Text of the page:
This was a tough ticket at last years TIFF – which means (as a foreigner) I didn’t get one. Released on DVD a month ago, it finally came up in my queue. It’s an unusual, well-made, taut psychological cult film. Marcy (she of the four names, which ought to tell you something) is from a fractured home and is a prime target of charismatic cults that prey on the lost and those that don’t belong.
We don’t know much about her family history, except her older sister is about all she has left, so when she gets up the courage to escape, this is where she goes. The story of cult life is fed out in subtle flashbacks. Director Sean Durkin, in this his first feature film, has delivered something pretty special. Durkin manages these flashbacks so well that there seems to be a lag in our brains before we realize we’re in flashback mode.
At first, her sister is glad to see her, but she’s newly married and Marcy is a lot to handle, having trouble readjusting to so-called normal life, after the unusual aspects of cult life. Looked at objectively, Marcy’s sister Lucy and her husband are the reasonable substitute parents and Marcy is the spoiled brat. But soon it becomes obvious that she’s descending into paranoia and losing her grip on reality. Besides, Lucy obviously has guilt issues about her past relationship with her sister and her new husband is something og a prig. I found myself pulling for Marcy and taking her side.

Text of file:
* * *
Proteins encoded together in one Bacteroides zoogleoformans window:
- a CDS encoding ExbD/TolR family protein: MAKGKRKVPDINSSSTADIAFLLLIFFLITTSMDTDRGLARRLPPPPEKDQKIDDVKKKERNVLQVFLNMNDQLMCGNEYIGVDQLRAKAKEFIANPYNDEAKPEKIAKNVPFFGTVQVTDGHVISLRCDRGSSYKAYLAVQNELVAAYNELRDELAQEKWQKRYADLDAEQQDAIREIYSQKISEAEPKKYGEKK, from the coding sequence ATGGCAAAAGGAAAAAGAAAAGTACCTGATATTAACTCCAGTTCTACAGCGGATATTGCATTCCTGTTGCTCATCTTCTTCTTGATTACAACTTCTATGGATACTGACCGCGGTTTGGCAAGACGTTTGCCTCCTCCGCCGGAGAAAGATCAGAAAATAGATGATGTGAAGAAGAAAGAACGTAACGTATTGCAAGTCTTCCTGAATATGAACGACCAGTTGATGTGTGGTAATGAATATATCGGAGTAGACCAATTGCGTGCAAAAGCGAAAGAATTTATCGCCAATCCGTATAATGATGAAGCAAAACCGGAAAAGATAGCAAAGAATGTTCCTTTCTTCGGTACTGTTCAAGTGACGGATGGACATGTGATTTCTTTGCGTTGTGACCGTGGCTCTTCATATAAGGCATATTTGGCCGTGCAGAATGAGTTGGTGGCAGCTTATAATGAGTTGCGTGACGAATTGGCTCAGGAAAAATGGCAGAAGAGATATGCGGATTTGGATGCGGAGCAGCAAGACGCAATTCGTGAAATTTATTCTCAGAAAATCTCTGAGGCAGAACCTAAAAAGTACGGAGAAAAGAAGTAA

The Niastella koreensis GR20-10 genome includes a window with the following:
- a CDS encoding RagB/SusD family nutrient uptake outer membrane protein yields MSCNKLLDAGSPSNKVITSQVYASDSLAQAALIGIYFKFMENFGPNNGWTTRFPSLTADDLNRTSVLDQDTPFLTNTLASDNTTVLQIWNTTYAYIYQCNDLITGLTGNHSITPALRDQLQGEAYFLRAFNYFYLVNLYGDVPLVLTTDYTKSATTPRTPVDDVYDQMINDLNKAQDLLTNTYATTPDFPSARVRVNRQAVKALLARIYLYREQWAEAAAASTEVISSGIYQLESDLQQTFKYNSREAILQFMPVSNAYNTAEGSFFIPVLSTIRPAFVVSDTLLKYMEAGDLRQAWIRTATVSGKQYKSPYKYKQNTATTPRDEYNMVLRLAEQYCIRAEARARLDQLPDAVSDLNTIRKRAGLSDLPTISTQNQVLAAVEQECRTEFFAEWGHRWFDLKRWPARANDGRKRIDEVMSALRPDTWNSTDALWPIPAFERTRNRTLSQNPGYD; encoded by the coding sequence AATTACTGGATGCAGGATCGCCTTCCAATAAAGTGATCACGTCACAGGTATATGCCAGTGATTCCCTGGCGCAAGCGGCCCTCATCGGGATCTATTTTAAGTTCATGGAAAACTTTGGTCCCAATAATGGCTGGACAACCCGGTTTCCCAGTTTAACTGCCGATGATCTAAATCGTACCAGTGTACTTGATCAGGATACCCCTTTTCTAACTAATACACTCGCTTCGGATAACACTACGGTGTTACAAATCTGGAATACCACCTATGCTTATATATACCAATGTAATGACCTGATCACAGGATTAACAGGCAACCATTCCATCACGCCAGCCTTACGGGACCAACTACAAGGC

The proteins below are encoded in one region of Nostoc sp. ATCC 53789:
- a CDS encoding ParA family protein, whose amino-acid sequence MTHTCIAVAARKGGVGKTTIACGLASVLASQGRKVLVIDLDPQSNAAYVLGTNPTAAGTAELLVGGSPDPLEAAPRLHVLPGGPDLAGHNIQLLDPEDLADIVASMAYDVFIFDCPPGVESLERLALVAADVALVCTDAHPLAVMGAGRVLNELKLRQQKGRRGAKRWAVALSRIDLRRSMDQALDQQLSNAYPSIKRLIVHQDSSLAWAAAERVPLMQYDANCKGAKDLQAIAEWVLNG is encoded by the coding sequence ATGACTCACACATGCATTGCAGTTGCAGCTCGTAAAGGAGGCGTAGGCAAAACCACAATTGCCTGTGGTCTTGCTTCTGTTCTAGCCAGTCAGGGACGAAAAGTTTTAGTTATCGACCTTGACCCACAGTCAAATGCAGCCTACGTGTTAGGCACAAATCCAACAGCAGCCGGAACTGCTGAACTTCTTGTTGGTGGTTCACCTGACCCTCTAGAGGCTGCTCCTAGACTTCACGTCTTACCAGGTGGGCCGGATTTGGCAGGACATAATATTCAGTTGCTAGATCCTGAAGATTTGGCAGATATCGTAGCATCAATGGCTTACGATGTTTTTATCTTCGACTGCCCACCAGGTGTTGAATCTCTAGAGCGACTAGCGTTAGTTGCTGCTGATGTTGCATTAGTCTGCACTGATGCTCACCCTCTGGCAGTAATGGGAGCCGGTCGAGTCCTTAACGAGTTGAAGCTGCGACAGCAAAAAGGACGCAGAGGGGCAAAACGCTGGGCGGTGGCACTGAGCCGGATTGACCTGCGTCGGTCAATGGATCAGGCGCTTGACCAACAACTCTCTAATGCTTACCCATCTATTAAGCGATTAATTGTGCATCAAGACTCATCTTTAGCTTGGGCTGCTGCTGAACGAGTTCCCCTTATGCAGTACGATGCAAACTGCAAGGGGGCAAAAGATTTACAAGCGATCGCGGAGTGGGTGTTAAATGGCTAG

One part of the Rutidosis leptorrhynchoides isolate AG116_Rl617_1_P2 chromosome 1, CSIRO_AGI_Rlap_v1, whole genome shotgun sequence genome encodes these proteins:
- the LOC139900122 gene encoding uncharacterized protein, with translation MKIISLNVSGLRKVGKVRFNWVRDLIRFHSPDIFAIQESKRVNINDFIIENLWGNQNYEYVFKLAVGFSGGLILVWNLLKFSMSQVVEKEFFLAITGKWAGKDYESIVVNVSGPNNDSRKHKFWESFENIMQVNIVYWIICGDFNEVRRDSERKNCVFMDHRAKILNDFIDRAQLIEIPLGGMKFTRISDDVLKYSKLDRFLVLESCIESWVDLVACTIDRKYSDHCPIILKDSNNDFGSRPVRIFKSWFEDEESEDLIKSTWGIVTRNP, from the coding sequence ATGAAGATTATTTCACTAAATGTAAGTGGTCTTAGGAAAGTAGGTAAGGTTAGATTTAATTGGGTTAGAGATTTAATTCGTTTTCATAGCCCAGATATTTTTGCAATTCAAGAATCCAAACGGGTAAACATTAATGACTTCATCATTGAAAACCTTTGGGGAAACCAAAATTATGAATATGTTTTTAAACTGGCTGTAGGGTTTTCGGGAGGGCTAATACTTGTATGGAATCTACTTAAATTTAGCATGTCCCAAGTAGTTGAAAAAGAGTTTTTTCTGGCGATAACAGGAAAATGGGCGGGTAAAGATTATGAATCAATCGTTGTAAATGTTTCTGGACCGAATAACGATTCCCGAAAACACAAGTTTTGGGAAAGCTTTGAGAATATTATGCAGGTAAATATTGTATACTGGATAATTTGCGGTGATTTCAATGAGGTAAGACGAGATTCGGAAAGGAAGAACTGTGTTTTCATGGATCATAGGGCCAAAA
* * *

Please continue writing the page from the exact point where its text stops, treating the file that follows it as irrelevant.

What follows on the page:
The film ends on a note that probably will be a bit controversial in the sense of…huh? what just happened? I can go both ways on endings like this (resolution si, resolution no) but this one I’m still thinking about and just can’t decide
Elizabeth Olsen’s Marcy (the “other”, younger of the Olsen twins) I have not seen before and she does a fine job here. Her performance is haunting and ultimately moving. Except for John Hawkes performance as the cul leader Patrick, the rest of the cast doesn’t really stand out for me, but none of the performances hinder the production either. Hawkes (Sol in Deadwood, Teardrop in Winter’s Bone) plays Patrick with that sinister, menacing charismatic scruffiness that can attract-repel like a magnet.
Martha Marcy May Marlene is a film well worth seeing, and a surprisingly accomplished first feature from Durkin.